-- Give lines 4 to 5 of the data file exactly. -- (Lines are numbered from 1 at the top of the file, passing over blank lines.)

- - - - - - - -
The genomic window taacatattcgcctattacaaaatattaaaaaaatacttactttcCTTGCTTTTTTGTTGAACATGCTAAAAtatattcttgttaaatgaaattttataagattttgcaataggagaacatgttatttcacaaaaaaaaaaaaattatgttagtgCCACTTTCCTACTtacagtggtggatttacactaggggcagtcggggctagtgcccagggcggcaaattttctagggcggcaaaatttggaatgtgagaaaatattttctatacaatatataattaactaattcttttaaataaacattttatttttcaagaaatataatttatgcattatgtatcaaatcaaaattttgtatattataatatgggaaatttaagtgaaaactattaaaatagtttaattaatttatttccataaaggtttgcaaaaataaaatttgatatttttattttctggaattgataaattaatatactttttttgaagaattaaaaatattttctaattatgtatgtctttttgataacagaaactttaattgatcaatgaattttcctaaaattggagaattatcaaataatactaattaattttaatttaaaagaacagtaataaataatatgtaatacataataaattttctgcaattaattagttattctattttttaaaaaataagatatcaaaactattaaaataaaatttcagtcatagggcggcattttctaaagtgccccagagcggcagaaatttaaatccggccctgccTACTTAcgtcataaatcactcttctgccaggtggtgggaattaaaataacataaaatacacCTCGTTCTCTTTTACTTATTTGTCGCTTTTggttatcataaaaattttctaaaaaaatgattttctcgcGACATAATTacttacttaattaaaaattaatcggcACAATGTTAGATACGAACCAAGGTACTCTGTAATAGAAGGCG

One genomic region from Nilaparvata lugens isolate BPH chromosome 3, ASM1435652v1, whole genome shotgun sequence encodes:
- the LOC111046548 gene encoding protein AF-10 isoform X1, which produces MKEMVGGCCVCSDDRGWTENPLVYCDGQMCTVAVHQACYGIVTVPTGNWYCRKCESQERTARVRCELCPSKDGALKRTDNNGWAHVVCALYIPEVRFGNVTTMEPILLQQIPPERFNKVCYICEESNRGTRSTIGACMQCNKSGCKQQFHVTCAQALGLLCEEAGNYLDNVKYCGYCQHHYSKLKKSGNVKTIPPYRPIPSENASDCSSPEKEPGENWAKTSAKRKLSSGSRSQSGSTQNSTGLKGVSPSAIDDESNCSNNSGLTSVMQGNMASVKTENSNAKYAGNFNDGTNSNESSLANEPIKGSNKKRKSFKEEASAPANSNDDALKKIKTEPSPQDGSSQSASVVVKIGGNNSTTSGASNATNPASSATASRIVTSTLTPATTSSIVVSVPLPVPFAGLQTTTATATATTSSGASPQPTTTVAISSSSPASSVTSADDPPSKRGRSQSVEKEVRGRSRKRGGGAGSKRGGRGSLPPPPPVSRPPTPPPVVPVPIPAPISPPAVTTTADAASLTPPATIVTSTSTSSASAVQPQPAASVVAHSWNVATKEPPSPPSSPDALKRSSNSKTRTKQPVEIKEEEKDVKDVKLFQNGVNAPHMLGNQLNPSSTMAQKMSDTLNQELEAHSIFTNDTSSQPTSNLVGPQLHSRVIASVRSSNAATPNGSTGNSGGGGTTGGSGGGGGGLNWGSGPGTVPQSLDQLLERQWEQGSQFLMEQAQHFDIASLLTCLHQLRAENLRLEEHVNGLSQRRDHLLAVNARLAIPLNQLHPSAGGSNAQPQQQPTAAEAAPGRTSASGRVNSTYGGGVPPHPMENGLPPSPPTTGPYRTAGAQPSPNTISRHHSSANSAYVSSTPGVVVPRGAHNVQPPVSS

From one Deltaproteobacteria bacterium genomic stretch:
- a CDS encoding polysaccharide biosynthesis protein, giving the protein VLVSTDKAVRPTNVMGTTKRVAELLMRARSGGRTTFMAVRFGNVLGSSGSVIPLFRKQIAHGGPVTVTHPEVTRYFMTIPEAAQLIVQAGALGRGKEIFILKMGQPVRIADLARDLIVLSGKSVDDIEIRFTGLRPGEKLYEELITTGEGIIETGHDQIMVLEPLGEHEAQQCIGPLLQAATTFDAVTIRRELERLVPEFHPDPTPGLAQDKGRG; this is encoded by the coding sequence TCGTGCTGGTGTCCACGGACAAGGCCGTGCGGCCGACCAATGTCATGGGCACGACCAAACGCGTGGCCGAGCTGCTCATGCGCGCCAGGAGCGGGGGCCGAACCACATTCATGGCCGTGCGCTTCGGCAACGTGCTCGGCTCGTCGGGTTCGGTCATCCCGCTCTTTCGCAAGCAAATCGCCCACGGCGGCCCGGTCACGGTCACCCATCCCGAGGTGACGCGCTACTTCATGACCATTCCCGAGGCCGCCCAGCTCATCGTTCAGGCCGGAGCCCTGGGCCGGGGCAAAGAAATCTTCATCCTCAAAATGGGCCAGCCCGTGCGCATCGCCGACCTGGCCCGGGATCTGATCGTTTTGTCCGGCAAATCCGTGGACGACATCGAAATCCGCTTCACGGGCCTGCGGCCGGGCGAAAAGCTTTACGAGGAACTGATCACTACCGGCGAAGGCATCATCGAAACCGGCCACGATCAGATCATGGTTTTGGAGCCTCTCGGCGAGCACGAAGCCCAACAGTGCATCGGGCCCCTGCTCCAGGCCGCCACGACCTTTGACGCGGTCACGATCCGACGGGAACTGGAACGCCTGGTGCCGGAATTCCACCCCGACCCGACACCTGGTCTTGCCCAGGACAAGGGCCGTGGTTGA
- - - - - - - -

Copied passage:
From one Deltaproteobacteria bacterium genomic stretch:
- a CDS encoding polysaccharide biosynthesis protein, giving the protein VLVSTDKAVRPTNVMGTTKRVAELLMRARSGGRTTFMAVRFGNVLGSSGSVIPLFRKQIAHGGPVTVTHPEVTRYFMTIPEAAQLIVQAGALGRGKEIFILKMGQPVRIADLARDLIVLSGKSVDDIEIRFTGLRPGEKLYEELITTGEGIIETGHDQIMVLEPLGEHEAQQCIGPLLQAATTFDAVTIRRELERLVPEFHPDPTPGLAQDKGRG; this is encoded by the coding sequence TCGTGCTGGTGTCCACGGACAAGGCCGTGCGGCCGACCAATGTCATGGGCACGACCAAACGCGTGGCCGAGCTGCTCATGCGCGCCAGGAGCGGGGGCCGAACCACATTCATGGCCGTGCGCTTCGGCAACGTGCTCGGCTCGTCGGGTTCGGTCATCCCGCTCTTTCGCAAGCAAATCGCCCACGGCGGCCCGGTCACGGTCACCCATCCCGAGGTGACGCGCTACTTCATGACCATTCCCGAGGCCGCCCAGCTCATCGTTCAGGCCGGAGCCCTGGGCCGGGGCAAAGAAATCTTCATCCTCAAAATGGGCCAGCCCGTGCGCATCGCCGACCTGGCCCGGGATCTGATCGTTTTGTCCGGCAAATCCGTGGACGACATCGAAATCCGCTTCACGGGCCTGCGGCCGGGCGAAAAGCTTTACGAGGAACTGATCACTACCGGCGAAGGCATCATCGAAACCGGCCACGATCAGATCATGGTTTTGGAGCCTCTCGGCGAGCACGAAGCCCAACAGTGCATCGGGCCCCTGCTCCAGGCCGCCACGACCTTTGACGCGGTCACGATCCGACGGGAACTGGAACGCCTGGTGCCGGAATTCCACCCCGACCCGACACCTGGTCTTGCCCAGGACAAGGGCCGTGGTTGA